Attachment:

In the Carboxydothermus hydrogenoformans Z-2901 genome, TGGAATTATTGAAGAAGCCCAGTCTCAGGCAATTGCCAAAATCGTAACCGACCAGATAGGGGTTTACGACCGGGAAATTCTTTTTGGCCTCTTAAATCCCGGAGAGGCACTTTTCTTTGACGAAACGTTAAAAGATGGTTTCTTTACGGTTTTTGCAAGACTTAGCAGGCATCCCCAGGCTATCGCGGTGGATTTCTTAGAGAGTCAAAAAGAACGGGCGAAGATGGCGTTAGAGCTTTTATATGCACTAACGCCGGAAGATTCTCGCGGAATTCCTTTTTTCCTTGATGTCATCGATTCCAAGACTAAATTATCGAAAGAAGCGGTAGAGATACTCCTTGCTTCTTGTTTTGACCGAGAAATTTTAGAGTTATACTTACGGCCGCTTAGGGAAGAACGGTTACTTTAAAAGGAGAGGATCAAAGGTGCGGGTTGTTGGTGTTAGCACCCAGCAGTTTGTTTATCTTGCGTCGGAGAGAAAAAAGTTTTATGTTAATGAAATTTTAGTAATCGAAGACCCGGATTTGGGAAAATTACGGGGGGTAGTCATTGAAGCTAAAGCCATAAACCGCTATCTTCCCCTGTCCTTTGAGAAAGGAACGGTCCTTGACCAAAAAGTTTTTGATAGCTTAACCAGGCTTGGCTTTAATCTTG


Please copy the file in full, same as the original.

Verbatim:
In the Carboxydothermus hydrogenoformans Z-2901 genome, TGGAATTATTGAAGAAGCCCAGTCTCAGGCAATTGCCAAAATCGTAACCGACCAGATAGGGGTTTACGACCGGGAAATTCTTTTTGGCCTCTTAAATCCCGGAGAGGCACTTTTCTTTGACGAAACGTTAAAAGATGGTTTCTTTACGGTTTTTGCAAGACTTAGCAGGCATCCCCAGGCTATCGCGGTGGATTTCTTAGAGAGTCAAAAAGAACGGGCGAAGATGGCGTTAGAGCTTTTATATGCACTAACGCCGGAAGATTCTCGCGGAATTCCTTTTTTCCTTGATGTCATCGATTCCAAGACTAAATTATCGAAAGAAGCGGTAGAGATACTCCTTGCTTCTTGTTTTGACCGAGAAATTTTAGAGTTATACTTACGGCCGCTTAGGGAAGAACGGTTACTTTAAAAGGAGAGGATCAAAGGTGCGGGTTGTTGGTGTTAGCACCCAGCAGTTTGTTTATCTTGCGTCGGAGAGAAAAAAGTTTTATGTTAATGAAATTTTAGTAATCGAAGACCCGGATTTGGGAAAATTACGGGGGGTAGTCATTGAAGCTAAAGCCATAAACCGCTATCTTCCCCTGTCCTTTGAGAAAGGAACGGTCCTTGACCAAAAAGTTTTTGATAGCTTAACCAGGCTTGGCTTTAATCTTG